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Isabellas are abound, the one I saw was this one, made in Honkgkong by Ho-Cheung Pang:

Admittedly, given the rather crappy and uncomfortable "cinematic" environment, I found it rather hard to start into the film with the relevant concentration, so I was more irritated rather than amazed by the montage and the use of Kar-Wai’isms. And equally admittedly, I did not expect to see a film of such dramatic and aesthetic professionalism, as most Chinese films you get to see these days are poor if not pathetic in both respects. Next time I first read the description – the film is from Hong Kong, after all, which in cinematic terms is some two centuries ahead of the mainland. Never heard of the director, never realised that the film actually won him some prices (at Berlin, for instance, so no petty stuff, if "only" for the music). This may actually be the best form of savouring a movie: not knowing anything about it, allowing it to unfold it in front of your eyes, ears and mind(s). You usually don’t get this, because I actually do believe there are very few "auteurs" who (1) are completely unknown and (2) can create a great film. Happens occasionally, but it is very much the exemtion. Which means that you usually know quite a bit about the good films you will see, because the papers will have taken it up and will have pointed you to see the remarkabilities, and will have given you a preconception and expectations, like it or not.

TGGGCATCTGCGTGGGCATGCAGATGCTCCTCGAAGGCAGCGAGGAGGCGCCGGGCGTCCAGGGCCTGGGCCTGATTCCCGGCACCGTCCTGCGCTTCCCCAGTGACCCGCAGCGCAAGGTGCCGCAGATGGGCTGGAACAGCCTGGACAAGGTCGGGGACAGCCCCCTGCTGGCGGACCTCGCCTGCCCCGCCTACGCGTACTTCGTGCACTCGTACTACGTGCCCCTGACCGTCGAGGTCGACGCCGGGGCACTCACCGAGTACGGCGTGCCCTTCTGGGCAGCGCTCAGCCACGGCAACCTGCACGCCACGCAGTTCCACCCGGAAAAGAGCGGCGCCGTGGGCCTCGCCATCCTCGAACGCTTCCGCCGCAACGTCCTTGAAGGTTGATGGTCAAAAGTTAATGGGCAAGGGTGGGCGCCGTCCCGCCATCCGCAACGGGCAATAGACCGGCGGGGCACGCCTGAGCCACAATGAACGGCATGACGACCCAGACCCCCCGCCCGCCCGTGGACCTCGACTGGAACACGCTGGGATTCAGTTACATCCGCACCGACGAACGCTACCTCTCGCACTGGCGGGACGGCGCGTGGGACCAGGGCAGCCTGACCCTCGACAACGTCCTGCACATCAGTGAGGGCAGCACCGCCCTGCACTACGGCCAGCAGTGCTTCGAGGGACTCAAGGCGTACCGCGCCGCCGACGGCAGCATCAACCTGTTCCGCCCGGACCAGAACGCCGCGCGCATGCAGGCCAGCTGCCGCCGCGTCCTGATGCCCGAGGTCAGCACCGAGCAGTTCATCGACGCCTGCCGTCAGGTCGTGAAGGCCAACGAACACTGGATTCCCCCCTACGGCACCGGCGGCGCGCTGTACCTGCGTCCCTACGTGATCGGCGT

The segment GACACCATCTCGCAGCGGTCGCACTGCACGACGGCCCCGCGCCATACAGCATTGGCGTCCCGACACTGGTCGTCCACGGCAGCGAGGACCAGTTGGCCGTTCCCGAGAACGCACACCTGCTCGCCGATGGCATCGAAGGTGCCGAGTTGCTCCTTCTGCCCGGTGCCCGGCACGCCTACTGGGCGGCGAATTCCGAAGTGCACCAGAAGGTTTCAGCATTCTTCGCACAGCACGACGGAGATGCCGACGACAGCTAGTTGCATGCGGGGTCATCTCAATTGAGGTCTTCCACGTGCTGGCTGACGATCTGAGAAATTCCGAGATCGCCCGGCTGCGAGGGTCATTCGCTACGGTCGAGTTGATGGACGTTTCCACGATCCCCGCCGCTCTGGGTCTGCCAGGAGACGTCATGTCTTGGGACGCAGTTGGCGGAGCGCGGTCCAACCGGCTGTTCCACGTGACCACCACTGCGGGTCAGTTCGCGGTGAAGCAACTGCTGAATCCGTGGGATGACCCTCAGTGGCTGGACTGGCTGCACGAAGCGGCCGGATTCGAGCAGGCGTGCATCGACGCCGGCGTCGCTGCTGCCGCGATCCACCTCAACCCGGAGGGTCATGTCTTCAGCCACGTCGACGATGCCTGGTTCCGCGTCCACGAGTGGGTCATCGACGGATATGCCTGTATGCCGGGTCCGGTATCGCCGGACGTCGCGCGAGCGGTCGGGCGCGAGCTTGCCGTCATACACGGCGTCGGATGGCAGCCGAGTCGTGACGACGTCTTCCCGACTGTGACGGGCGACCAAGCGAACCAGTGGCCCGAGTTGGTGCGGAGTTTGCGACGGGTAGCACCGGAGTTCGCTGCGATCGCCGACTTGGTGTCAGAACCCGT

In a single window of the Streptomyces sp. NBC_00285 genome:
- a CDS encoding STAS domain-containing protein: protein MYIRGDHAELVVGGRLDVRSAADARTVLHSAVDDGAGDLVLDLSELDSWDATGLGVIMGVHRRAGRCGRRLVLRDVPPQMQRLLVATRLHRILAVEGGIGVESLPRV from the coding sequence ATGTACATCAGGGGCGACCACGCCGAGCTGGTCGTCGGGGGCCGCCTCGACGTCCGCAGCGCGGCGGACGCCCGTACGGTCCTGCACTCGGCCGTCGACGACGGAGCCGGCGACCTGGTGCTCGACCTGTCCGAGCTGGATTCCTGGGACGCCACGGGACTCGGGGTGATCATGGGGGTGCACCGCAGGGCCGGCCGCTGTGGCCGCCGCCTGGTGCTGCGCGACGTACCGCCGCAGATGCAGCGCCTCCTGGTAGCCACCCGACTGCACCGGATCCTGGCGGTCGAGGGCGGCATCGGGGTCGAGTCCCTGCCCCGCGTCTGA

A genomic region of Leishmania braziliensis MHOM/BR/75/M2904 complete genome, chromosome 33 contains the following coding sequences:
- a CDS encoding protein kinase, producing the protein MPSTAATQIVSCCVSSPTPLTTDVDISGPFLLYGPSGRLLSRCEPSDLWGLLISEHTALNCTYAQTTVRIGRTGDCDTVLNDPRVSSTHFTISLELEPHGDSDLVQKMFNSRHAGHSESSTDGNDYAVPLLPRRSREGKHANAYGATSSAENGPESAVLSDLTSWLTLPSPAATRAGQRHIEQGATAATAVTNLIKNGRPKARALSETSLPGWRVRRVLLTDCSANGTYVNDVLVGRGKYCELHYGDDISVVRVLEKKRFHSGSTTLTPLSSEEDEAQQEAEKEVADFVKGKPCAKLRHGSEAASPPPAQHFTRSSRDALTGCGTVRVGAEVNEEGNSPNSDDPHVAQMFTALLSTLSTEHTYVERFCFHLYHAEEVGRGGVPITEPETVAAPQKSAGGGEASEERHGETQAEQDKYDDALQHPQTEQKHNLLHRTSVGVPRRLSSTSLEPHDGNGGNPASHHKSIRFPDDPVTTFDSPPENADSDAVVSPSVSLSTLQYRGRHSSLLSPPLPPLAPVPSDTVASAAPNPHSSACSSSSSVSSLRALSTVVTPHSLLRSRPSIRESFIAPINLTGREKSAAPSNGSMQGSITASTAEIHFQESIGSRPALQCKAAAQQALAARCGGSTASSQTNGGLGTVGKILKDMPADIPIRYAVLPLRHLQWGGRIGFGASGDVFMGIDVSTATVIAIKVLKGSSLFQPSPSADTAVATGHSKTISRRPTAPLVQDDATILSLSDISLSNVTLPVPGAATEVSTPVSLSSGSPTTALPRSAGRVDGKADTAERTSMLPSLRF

All the more interesting it was to see this one develop, see the slightly pathetic use of "Madredeus"-like music fall together with the (to me) completely odd setting of pre-handover Macao. A very intimate atmosphere is dominating, mainly through the density of the place and the fusion of cultures that have little to do with each other, but are still squeezed together like too many family members in a Chinese apartment. They hate the Portuguese as all colonies hate their imperial parents, but – again, as always – the cultural clash is a very stable and very cozy situation, where everybody has his or her role to play. The film’s story tries to link the loss of cozyness for the protagonists to the imminent handover to China, but that link is weak for me. It allows for some text inserts, but the change cannot be felt in the story. Those people’s (the police offer and his "daughter") fate has little do with other developments, and the script doctors would have been well advised to leave it at that: a little love story in a setting that apparently is not only hard to comprehend for a lao wai…

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